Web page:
LANGSTON HUGHES'S eponymous essay recalled the Harlem Renaissance as a time ``When the Negro Was in Vogue'':
``I was there. I had a swell time while it lasted. But I thought it wouldn't last long. (I remember the vogue for things Russian....) For how could a large and enthusiastic number of people be crazy about Negroes forever? But some Harlemites thought the millennium had come. They thought the race problem had at last been solved through Art plus Gladys Bentley.''
Even those who were not there are likely at least to have heard of the Harlem Renaissance. But almost no one - then or now - seems to have found a completely satisfactory account of exactly what it was or how it came about.
In his introduction to ``The Portable Harlem Renaissance Reader,'' well-known scholar David Levering Lewis locates its first spontaneous glimmers in the flowering of bohemianism after World War I. Yet he also characterizes this renaissance as a ``somewhat forced phenomenon, a cultural nationalism of the parlor, institutionally encouraged ... by leaders of the national civil rights establishment for the paramount purpose of improving race relations in a time of extreme national backlash.''
Deprived of voting rights, excluded from labor unions, harassed by segregation and mob violence, African Americans of the Jazz Age (ironically) faced obstacles at every turn. The arts, however, offered an avenue for talented blacks to distinguish themselves and win the esteem of their recalcitrant white fellow Americans. Such was the reasoning of civil rights leaders like W.E.B. Du Bois, James Weldon Johnson, and Alain Locke.
But, as Langston Hughes wryly reflected, it was perhaps too much to hope that ``the New Negro would lead a new life from then on in green pastures of tolerance created by Countee Cullen, Ethel Waters, Claude Mckay, Duke Ellington, Bojangles, and Alain Locke.''
The glamour of the Harlem arts scene in the 1920s did not materially improve the lives of most Harlemites, let alone the rest of black America. But reverberations - close and distant - of cultural explosions are no less real for being notoriously hard to track down.
Lewis's hefty ``Reader'' features memoirs, essays, political statements, criticism, poetry, and fiction from a wide array of voices, including some who were not really part of the Harlem Renaissance. Marcus Garvey, charismatic leader of the back-to-Africa movement, had little in common with the Renaissance promoters. Albert Barnes, eccentric (white) arts patron, saw ``the Negro'' as spiritually superior to the white man, because less ``tainted'' by civilization and closer to nature. Understandably, many blacks did not appreciate being admired as specimens of the Primitive, however fashionable Primitives might have been in Modernist circles.
Further conflicts and ironies abounded. Some of the older generation were alarmed at the ways in which some of the younger artists celebrated such stereotypically ``Negro'' phenomena as dialect, jazz, and street life. Free-wheeling, hard-drinking Jake Brown, hero of McKay's novel ``Home to Harlem'' (1928), did not strike worried elders as an appropriate role model - to say nothing of the languidly dissipated aesthete depicted in Richard Bruce Nugent's ``Smoke, Lillies and Jade!''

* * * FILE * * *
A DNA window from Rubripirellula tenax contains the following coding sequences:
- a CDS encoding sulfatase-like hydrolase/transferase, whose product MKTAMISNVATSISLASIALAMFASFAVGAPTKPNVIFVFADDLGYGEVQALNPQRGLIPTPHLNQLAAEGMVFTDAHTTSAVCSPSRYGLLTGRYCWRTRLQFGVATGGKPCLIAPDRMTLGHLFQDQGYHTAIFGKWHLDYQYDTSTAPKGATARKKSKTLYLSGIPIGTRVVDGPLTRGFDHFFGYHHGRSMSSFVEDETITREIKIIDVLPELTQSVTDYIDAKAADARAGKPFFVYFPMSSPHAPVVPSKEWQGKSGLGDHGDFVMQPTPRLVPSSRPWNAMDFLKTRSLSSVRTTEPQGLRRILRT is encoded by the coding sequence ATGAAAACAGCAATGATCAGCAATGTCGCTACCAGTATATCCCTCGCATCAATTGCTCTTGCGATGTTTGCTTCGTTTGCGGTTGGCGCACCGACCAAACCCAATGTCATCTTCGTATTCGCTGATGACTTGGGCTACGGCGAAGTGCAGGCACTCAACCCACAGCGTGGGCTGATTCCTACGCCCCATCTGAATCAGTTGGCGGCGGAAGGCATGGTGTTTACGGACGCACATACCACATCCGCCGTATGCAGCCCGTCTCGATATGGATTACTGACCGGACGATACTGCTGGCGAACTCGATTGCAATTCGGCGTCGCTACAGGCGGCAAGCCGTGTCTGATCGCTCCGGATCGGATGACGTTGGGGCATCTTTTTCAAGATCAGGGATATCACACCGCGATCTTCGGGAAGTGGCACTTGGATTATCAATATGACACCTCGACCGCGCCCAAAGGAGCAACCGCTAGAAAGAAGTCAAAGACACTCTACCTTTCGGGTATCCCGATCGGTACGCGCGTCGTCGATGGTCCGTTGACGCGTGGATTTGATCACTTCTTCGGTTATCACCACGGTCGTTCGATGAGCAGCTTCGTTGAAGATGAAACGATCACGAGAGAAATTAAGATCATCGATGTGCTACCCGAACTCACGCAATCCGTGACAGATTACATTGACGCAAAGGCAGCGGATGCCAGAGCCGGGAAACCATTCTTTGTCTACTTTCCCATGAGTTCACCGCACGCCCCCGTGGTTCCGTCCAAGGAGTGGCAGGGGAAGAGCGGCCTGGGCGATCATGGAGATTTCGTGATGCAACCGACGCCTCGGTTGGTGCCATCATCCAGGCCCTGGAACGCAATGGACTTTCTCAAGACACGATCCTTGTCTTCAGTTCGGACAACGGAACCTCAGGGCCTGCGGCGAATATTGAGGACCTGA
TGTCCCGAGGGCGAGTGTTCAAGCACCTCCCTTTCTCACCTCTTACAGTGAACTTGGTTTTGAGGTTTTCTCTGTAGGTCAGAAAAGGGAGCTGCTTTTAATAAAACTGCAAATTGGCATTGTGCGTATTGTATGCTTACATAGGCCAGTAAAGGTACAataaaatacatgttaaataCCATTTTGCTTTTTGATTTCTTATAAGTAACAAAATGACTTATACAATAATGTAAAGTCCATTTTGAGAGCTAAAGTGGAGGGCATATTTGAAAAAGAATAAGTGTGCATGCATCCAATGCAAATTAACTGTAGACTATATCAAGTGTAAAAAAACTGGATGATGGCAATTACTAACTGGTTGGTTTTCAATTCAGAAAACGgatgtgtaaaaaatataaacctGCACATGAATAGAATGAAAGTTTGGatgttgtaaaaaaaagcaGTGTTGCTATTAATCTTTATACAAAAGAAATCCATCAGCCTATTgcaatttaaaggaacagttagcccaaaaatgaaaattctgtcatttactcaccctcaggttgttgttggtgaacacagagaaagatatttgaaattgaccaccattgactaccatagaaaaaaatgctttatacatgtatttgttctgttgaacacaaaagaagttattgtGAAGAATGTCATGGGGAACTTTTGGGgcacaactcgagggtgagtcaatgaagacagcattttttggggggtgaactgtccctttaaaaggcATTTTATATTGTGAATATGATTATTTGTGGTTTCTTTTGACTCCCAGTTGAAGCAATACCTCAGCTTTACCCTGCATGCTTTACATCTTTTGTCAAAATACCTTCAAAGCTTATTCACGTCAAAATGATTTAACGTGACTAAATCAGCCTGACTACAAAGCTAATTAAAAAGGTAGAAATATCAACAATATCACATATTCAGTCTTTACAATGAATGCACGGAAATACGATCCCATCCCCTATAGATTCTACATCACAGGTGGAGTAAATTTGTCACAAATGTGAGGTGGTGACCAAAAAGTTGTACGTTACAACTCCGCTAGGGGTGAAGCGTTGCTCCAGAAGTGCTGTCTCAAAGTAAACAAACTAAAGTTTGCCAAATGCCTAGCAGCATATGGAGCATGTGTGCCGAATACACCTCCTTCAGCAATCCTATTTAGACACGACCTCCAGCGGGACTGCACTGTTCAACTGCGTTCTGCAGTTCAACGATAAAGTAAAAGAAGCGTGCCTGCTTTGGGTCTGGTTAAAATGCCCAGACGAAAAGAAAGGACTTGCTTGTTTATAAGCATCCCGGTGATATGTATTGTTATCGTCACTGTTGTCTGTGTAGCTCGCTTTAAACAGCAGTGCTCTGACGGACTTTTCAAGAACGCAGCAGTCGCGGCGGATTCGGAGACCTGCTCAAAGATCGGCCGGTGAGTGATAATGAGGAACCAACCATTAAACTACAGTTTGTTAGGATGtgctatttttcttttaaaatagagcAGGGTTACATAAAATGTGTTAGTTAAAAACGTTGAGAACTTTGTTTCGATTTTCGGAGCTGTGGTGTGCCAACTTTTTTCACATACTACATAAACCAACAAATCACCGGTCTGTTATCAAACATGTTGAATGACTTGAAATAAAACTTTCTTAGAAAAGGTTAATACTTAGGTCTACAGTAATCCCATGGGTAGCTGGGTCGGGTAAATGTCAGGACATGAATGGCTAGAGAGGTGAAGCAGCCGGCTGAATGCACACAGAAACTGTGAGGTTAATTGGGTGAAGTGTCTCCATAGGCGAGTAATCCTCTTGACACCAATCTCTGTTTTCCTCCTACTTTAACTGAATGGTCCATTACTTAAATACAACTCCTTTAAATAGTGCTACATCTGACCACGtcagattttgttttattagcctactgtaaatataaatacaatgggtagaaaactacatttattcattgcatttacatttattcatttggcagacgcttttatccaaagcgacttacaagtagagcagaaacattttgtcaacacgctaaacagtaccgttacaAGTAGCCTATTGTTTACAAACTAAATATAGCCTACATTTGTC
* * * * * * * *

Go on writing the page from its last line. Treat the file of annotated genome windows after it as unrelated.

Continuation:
Other black intellectuals, like George Schuyler, scoffed at the very idea of a peculiarly ``black'' sensibility: ``This nonsense,'' he wrote, ``is probably the last stand of the old myth palmed off by Negrophobists ... that there are `fundamental, eternal, and inescapable differences' between white and black Americans.'' It would be a short road, Schuyler feared, from ``different'' to ``inferior.'' Langston Hughes, meanwhile, urged his fellow artists to take pride in their heritage: ``An artist must be free to choose what he does ... but he must also never be afraid to do what he might choose.''
There is less in the way of overt controversy in William L. Andrews's anthology, ``Classic Fiction of the Harlem Renaissance.'' Its nine selections, including two complete novels, McKay's ``Home to Harlem'' and Nella Larsen's ``Quicksand'' (1928), are from the pens of just seven writers. But these represent a great range of style, viewpoint, and subject matter, from Jean Toomer's poetic ``Cane'' to Rudolph Fisher's charming story, ``Miss Cynthie.''
The travails of Southern black folk are captured in two stories by Zora Neale Hurston, including her riveting account of an abused wife, ``Sweat.'' Nella Larsen's ``Quicksand,'' in some ways the most interesting of the selections, follows the dilemmas that confront a sophisticated and intelligent mixed-race heroine, uncomfortable in all the roles society forces on her. And Wallace Thurman's ``Infants of the Spring'' offers an insider's satiric view of the Harlem Renaissance and the many individuals who took part in it: ``One cannot make movements nor can one plot their course,'' remarks one of his characters. ``When the work of a given number of individuals during a given period is looked at in retrospect, then one can identify a movement and evaluate its distinguishing characteristics.''
These two books help bring the strands of the movement together.